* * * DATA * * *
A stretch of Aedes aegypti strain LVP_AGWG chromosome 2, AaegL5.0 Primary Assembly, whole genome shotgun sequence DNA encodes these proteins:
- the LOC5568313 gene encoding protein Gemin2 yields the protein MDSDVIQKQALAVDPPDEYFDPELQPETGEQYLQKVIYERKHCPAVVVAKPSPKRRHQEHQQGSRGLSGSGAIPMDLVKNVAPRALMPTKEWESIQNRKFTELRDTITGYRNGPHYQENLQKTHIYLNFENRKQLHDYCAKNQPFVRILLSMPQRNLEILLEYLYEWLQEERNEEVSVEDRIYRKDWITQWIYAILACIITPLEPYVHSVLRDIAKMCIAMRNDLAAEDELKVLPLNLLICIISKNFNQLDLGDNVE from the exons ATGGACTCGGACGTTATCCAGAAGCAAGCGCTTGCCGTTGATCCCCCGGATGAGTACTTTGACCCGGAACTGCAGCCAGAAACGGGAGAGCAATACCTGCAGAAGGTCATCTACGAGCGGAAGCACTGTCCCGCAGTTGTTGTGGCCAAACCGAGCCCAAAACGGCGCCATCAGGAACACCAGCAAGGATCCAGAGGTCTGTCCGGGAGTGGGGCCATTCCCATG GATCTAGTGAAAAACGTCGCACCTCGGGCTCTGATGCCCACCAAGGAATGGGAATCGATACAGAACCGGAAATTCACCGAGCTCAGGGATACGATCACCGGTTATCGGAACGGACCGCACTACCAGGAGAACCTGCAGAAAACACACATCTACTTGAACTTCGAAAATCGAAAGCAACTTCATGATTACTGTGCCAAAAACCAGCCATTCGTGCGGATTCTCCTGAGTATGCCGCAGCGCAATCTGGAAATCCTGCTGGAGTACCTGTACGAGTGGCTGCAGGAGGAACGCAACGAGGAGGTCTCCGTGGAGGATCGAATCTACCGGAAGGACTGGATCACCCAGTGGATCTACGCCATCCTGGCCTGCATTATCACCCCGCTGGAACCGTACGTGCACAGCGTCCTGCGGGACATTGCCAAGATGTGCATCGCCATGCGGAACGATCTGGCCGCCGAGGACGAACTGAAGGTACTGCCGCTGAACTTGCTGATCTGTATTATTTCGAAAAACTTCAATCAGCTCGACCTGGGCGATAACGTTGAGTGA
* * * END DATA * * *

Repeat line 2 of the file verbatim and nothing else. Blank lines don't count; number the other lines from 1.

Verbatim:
- the LOC5568313 gene encoding protein Gemin2 yields the protein MDSDVIQKQALAVDPPDEYFDPELQPETGEQYLQKVIYERKHCPAVVVAKPSPKRRHQEHQQGSRGLSGSGAIPMDLVKNVAPRALMPTKEWESIQNRKFTELRDTITGYRNGPHYQENLQKTHIYLNFENRKQLHDYCAKNQPFVRILLSMPQRNLEILLEYLYEWLQEERNEEVSVEDRIYRKDWITQWIYAILACIITPLEPYVHSVLRDIAKMCIAMRNDLAAEDELKVLPLNLLICIISKNFNQLDLGDNVE from the exons ATGGACTCGGACGTTATCCAGAAGCAAGCGCTTGCCGTTGATCCCCCGGATGAGTACTTTGACCCGGAACTGCAGCCAGAAACGGGAGAGCAATACCTGCAGAAGGTCATCTACGAGCGGAAGCACTGTCCCGCAGTTGTTGTGGCCAAACCGAGCCCAAAACGGCGCCATCAGGAACACCAGCAAGGATCCAGAGGTCTGTCCGGGAGTGGGGCCATTCCCATG GATCTAGTGAAAAACGTCGCACCTCGGGCTCTGATGCCCACCAAGGAATGGGAATCGATACAGAACCGGAAATTCACCGAGCTCAGGGATACGATCACCGGTTATCGGAACGGACCGCACTACCAGGAGAACCTGCAGAAAACACACATCTACTTGAACTTCGAAAATCGAAAGCAACTTCATGATTACTGTGCCAAAAACCAGCCATTCGTGCGGATTCTCCTGAGTATGCCGCAGCGCAATCTGGAAATCCTGCTGGAGTACCTGTACGAGTGGCTGCAGGAGGAACGCAACGAGGAGGTCTCCGTGGAGGATCGAATCTACCGGAAGGACTGGATCACCCAGTGGATCTACGCCATCCTGGCCTGCATTATCACCCCGCTGGAACCGTACGTGCACAGCGTCCTGCGGGACATTGCCAAGATGTGCATCGCCATGCGGAACGATCTGGCCGCCGAGGACGAACTGAAGGTACTGCCGCTGAACTTGCTGATCTGTATTATTTCGAAAAACTTCAATCAGCTCGACCTGGGCGATAACGTTGAGTGA